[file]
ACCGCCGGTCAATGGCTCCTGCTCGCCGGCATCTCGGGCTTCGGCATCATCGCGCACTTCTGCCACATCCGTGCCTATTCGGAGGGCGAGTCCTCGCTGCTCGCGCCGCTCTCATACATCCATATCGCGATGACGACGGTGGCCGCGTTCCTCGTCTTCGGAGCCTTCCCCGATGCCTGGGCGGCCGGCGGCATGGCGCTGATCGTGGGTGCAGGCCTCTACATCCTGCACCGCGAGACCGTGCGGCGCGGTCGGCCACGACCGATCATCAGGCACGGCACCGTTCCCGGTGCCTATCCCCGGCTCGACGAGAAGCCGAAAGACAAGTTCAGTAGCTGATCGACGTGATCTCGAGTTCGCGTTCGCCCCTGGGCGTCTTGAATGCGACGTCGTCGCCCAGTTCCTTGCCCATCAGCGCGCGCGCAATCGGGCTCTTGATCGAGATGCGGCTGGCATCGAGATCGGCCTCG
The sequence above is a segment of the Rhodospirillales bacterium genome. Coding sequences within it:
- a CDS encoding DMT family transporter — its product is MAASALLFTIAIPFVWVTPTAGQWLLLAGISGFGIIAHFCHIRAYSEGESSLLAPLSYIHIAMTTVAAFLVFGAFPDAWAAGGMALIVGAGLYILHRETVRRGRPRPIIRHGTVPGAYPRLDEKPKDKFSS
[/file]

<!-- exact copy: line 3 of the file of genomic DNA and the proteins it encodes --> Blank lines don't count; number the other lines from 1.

- a CDS encoding DMT family transporter — its product is MAASALLFTIAIPFVWVTPTAGQWLLLAGISGFGIIAHFCHIRAYSEGESSLLAPLSYIHIAMTTVAAFLVFGAFPDAWAAGGMALIVGAGLYILHRETVRRGRPRPIIRHGTVPGAYPRLDEKPKDKFSS